The Attorney General tries to downplay the significance of this tactic by characterizing it as a permissible means of commenting upon the defense's failure to introduce material evidence or to call anticipated witnesses. However, there is an important distinction between remarks aimed toward the defense and remarks directed at the defendant. As a general principle, prosecutors may allude to the defense's failure to present exculpatory evidence. For example, the prosecutor may comment on the defense's failure to call logical witnesses or introduce material evidence. (People v. Miller (1990) 50 Cal.3d 954, 996, 269 Cal.Rptr. 492, 790 P.2d 1289.) But a prosecutor may “neither comment on a defendant's failure to testify nor urge the jury to infer guilt from such silence.” (People v. Hardy (1992) 2 Cal.4th 86, 154, 5 Cal.Rptr.2d 796, 825 P.2d 781.) Thus, prosecutors must walk a fine line when treading in this area. A prosecutor may call attention to the defense's failure to put on exculpatory evidence, but only if those comments are not aimed at the defendant's failure to testify and are not of such a character that the jury would naturally and necessarily interpret them to be a comment on the failure to testify. (United States v. Chan Yu-Chong (9th Cir.1990) 920 F.2d 594, 598.)
In this case, the prosecutor went beyond general commentary on the defense's failure to present exculpatory evidence. For example, at one point the prosecutor derided the fact there was no “defense version as to [ ] lying.” While phrased as an attack on the defense in general, it was really much more than that because no one other than Guzman could really provide a “version as to [ ] lying.” By emphasizing holes in the defense case that only Guzman could fill, the prosecutor naturally and necessarily drew the jury's attention to the fact that Guzman did not take the stand. The prosecutor also highlighted this fact by playing up Hall's willingness to testify. As explained, this served little purpose other than inviting the jury to draw a negative inference from Guzman's silence. This is not a case where a single isolated comment may have indirectly touched on the defendant's failure to testify. This is a case where the prosecutor repeatedly and flagrantly denigrated Guzman's constitutional right to remain silent. This is Griffin error plain and simple.
We must therefore determine whether the prosecutor's remarks were harmless beyond a reasonable doubt. (See People v. Mincey, supra, 2 Cal.4th at p. 447, 6 Cal.Rptr.2d 822, 827 P.2d 388; People v. Miller (1996) 46 Cal.App.4th 412, 430, 53 Cal.Rptr.2d 773.) The Attorney General insists they were because they “were brief and did not contain any suggestion that an inference of guilt could be drawn.” However, the record shows the prosecutor actually mentioned Hall's willingness to testify four times during his rebuttal argument. He also used a demonstrative chart to get this point across. Short of hiring a skywriter, it would have been difficult to make more of it. The combined effect of these techniques was to cast aspersion on Guzman's failure to testify. Thus, in terms of frequency, intensity and purpose, the prosecutor's comments were anything but benign.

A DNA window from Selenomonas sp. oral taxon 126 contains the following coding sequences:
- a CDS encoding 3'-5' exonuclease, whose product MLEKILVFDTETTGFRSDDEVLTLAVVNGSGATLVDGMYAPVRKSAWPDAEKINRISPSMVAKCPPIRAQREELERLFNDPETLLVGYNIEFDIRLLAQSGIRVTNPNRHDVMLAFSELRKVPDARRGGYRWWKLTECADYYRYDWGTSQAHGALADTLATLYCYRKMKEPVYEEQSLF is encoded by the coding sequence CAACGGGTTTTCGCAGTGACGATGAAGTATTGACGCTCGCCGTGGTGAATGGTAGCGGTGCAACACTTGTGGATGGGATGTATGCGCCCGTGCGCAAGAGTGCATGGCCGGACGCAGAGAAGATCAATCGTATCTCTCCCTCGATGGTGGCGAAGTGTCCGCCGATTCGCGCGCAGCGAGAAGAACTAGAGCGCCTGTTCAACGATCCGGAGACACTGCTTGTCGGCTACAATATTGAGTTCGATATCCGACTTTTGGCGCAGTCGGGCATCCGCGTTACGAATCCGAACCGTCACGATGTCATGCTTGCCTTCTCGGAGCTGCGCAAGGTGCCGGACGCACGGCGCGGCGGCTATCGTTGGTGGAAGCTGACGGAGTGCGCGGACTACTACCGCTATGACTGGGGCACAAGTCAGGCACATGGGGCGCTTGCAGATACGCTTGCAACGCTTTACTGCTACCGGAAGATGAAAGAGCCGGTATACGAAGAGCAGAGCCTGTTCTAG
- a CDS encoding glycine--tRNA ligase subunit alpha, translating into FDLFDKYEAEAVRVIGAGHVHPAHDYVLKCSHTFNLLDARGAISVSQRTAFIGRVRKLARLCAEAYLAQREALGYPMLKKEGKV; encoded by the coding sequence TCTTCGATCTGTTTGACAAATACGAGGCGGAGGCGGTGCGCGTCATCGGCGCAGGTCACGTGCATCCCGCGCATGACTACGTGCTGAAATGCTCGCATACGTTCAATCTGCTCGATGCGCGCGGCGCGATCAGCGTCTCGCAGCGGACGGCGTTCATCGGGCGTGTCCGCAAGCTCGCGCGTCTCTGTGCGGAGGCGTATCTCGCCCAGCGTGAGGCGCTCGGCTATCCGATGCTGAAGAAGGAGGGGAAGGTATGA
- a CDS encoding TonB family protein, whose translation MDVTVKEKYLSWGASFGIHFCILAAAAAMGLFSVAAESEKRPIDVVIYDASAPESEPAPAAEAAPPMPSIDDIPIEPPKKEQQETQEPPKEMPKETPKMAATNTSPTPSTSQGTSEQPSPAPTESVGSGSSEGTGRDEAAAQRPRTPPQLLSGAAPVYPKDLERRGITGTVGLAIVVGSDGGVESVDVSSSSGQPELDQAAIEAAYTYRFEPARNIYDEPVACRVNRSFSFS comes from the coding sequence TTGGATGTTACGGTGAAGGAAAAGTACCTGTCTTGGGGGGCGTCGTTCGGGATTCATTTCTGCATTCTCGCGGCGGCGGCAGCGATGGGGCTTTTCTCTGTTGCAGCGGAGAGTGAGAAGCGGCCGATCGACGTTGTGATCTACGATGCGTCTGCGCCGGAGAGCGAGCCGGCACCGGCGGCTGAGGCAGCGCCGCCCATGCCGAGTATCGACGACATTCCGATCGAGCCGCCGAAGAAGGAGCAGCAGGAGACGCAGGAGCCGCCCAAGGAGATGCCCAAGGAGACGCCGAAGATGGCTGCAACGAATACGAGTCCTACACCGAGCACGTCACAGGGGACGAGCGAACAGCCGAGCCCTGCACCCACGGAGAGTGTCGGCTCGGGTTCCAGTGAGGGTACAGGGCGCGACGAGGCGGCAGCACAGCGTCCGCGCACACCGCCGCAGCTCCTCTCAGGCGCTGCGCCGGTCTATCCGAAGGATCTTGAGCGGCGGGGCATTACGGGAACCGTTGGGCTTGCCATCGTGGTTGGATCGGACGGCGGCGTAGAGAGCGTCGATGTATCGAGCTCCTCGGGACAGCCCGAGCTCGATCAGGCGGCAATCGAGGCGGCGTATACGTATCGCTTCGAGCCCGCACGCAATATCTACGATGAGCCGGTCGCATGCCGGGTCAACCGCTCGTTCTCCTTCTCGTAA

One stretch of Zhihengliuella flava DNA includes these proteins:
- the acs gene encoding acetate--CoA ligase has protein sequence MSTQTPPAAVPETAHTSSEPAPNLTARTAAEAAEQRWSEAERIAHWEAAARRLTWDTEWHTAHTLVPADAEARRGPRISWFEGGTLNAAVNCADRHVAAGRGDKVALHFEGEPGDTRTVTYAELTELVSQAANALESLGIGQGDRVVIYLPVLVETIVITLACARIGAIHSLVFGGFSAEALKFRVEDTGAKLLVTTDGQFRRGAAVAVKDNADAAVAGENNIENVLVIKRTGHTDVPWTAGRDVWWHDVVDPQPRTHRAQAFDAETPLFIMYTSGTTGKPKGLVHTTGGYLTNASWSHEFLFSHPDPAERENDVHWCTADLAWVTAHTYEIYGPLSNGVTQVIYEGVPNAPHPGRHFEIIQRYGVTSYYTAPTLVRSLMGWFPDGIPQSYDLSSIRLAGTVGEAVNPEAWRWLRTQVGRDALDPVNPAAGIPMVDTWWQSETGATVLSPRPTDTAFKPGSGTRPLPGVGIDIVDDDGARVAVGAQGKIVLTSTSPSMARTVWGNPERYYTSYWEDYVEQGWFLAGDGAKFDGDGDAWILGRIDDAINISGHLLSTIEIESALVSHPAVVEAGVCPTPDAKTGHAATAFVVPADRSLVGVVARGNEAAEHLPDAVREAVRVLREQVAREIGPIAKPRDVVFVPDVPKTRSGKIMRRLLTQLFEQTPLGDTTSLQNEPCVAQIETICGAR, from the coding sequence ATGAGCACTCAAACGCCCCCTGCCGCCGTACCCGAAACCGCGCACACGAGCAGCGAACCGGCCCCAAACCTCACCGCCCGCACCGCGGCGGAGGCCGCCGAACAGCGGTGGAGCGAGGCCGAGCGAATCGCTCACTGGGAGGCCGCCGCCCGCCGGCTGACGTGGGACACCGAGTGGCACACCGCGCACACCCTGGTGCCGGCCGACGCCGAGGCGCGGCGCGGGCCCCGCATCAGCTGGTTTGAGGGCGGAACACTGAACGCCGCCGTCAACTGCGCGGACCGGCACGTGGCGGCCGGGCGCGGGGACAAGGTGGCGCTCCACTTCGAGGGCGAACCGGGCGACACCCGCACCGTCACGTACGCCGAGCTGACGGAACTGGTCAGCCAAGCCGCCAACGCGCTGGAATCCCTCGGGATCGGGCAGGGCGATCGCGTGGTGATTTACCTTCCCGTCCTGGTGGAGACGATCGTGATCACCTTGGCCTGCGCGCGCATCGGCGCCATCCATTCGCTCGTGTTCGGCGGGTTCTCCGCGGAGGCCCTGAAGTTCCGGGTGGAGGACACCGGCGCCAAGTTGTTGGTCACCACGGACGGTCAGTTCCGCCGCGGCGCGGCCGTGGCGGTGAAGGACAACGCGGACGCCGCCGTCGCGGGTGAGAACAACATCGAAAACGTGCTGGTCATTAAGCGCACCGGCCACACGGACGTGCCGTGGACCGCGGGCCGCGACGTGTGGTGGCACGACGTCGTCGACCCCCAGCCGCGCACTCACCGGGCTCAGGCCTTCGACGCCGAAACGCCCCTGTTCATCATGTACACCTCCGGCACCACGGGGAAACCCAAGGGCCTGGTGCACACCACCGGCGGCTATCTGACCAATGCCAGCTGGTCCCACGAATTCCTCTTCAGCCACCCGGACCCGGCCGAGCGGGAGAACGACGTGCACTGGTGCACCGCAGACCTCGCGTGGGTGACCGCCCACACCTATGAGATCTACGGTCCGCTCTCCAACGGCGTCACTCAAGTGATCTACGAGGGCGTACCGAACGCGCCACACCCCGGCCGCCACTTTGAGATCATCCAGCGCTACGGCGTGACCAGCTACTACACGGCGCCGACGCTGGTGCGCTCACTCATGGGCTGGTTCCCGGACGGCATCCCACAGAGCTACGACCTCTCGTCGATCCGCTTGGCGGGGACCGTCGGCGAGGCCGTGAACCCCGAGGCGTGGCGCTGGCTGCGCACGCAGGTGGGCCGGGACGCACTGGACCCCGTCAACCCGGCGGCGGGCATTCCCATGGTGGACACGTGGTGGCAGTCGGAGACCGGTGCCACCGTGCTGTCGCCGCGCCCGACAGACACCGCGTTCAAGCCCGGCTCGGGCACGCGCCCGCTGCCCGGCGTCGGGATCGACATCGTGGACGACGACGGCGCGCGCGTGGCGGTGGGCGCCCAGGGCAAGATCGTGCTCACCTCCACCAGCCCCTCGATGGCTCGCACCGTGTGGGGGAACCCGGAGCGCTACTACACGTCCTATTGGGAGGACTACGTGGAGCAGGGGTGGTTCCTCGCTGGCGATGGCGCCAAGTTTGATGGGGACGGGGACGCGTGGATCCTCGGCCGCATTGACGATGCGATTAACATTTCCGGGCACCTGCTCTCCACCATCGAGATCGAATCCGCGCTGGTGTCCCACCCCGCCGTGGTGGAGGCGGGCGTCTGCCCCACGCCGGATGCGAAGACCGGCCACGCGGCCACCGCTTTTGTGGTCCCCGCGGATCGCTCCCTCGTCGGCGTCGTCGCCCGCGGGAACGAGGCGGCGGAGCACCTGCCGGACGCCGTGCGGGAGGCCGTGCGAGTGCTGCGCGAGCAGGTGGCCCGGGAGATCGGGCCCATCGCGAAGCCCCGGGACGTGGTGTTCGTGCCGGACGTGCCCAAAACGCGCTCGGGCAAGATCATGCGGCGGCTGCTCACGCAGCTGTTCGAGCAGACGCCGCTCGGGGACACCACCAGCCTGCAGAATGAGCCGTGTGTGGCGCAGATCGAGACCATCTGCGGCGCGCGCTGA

The Attorney General would have us affirm nonetheless, based on the fact the evidence was “substantial enough for a jury to conclude that appellant had committed assault with [the hammer].” But in the context of a violation of a constitutional right, the state must do more than point to evidence supporting the jury's verdict. It must demonstrate beyond a reasonable doubt that the error did not contribute in any way to the defendant's conviction. (Chapman v. California (1967) 386 U.S. 18, 26, 87 S.Ct. 824, 17 L.Ed.2d 705.) This can be achieved when the evidence of guilt is overwhelming and the constitutional error is minor. However, in this case, the jury rendered a split verdict, indicating it had doubts about Hall's credibility. And the prosecutor's relentless insistence to the jurors that they consider the contrast between Hall's testimony and Guzman's silence could only have served to convince them this was an important point. We do not believe the state carried its heavy burden of proving the remarks were harmless beyond a reasonable doubt.
The judgment is reversed.
1. The court ultimately dismissed the hit-and-run count.* * *
2. This case is unrelated to the California Supreme Court decision of the same name which is cited earlier in this opinion.
3. The prosecutor's remarks also implied that Guzman was unwilling to speak with the police, but this is not true. As defense counsel explained to the court, Guzman did tell the police his side of the story. The prosecutor had every right not to introduce this statement at trial. However, for him to then turn around and suggest Guzman was hiding something by not cooperating strikes us as being particularly odious.
SILLS, P.J., and RYLAARSDAM, J., concur.